ETIMOLOGÍA POPULAR Y ETIMOLOGÍA CIENTÍFICA: EL CASO DE ATAWALLPA ~ WALLPA PARA DESIGNAR AL GALLO EN EL MUNDO ANDINO Y AMAZÓNICO
...] no cualquiera cosa que se halla con nombre propio de la lengua de alguna nación de indios se ha de juzgar por sólo este indicio ser propia desta tierra; porque puede ser que le hayan puesto el tal nombre los indios por alguna semejanza y afinidad que la tal cosa tenga con aquello que propiamente significaba el tal nombre". Cobo ([1653 ([ ] 1956 Lingüística 33 (2), Diciembre 2017 Palabras claves: etimología, antroponimia, homofonía, onomatopeya, incremento silábico, puquina. In spite of the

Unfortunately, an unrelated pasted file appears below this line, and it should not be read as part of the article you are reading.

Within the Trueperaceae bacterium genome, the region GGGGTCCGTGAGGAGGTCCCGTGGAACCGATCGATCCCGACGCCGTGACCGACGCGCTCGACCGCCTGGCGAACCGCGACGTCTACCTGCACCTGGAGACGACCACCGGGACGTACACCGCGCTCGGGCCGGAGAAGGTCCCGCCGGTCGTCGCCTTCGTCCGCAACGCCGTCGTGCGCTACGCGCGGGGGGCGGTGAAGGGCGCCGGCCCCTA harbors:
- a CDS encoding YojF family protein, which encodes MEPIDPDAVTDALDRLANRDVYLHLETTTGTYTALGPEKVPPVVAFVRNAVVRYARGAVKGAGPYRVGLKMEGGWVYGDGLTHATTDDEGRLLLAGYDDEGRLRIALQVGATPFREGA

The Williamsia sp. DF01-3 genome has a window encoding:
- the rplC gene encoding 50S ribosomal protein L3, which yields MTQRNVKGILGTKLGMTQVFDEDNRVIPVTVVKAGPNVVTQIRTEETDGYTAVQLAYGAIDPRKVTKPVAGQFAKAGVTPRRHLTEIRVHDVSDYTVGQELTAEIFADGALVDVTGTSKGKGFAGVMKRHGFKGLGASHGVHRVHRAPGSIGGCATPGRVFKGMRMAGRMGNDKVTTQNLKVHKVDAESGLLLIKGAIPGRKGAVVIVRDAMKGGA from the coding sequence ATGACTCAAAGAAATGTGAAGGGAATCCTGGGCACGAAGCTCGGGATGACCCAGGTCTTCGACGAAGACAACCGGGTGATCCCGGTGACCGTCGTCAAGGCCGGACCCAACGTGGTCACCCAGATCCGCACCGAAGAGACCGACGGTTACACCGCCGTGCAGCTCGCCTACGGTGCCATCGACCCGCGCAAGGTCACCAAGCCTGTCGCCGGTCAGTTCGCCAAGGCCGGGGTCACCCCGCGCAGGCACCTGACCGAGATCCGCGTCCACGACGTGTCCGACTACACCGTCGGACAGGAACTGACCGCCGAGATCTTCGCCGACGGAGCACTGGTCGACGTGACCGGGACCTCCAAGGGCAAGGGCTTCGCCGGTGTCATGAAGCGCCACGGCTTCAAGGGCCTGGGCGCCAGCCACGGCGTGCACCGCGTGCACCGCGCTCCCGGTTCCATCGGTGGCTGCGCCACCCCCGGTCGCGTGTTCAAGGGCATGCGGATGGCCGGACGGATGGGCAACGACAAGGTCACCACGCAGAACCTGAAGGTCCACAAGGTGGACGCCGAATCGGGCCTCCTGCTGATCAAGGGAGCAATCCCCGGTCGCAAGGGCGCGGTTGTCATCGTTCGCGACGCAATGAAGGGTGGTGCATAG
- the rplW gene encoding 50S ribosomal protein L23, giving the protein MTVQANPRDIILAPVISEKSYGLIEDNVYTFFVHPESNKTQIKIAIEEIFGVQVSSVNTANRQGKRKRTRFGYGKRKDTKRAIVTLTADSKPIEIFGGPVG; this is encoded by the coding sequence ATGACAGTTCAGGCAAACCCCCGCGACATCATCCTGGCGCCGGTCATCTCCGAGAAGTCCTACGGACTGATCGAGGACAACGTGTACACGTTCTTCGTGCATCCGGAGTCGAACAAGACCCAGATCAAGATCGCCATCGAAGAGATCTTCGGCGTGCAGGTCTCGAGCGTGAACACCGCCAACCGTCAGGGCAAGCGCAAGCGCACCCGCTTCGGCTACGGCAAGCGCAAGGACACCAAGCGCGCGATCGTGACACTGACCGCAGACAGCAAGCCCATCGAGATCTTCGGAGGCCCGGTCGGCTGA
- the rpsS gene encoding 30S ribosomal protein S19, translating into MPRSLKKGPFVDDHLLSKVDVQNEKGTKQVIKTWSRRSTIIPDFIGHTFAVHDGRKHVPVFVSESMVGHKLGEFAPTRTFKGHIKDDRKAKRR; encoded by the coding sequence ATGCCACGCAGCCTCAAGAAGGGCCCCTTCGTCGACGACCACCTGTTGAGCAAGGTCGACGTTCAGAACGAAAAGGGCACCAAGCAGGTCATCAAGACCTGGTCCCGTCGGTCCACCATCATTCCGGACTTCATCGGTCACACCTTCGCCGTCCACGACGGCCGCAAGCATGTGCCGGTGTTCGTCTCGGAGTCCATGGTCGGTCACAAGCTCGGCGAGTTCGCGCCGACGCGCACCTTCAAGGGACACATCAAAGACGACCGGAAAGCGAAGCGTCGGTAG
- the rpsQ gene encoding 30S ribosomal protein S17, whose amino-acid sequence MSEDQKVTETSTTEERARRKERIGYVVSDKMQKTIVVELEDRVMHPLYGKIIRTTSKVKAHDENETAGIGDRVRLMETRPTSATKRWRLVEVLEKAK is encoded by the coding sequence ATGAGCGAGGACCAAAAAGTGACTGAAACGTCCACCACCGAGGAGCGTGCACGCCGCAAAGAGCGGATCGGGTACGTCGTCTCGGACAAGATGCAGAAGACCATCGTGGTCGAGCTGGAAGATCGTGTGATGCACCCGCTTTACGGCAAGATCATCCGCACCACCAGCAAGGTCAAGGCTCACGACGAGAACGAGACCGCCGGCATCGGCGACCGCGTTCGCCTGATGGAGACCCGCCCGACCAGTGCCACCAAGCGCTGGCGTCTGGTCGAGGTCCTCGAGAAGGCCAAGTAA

... fact that the former inhabitants of ancient Peru didn"t know the chicken, as the chronicles inform us, there were those who have maintained the opposite view, based on the supposed existence of the indigenous word that names it. Thus, it is maintained that the Quechua Word , coincident with the name of the last king of the Inkas, ambushed in Cajamarca in 1532, or its shortened form , could be also, for some reason which is not explained, unless willfully, the original native designation of the avian. Summing up this pseudo-erudite practice, not only there has been someone who glossed the name of the Inka sovereign as "Happy rooster", but also it has been anachronically postulated for the Proto-Quechua lexicon. That being so, in the present paper we"ll seek to demonstrate that, following the advertisement made by the historian cited in our epigraph, that the native name of the avian is derived, formally, from the anthroponym of the mentioned sovereign, its etymon going back to *ataw wallpa, from which the numerous variants that the designation of the rooster has, not only in the Andean languages but also in a good number of the Amazonian languages, are derived. As it will be shown, the postulation advanced gives there as on this time to folk etymology, or so to speak, to naïve etymology, otherwise discredited in the realm of the scientifically oriented studies of the discipline. Finally, we"ll try to prove that the ulterior origin of the name goes back to Puquina, the third general language of ancient Peru.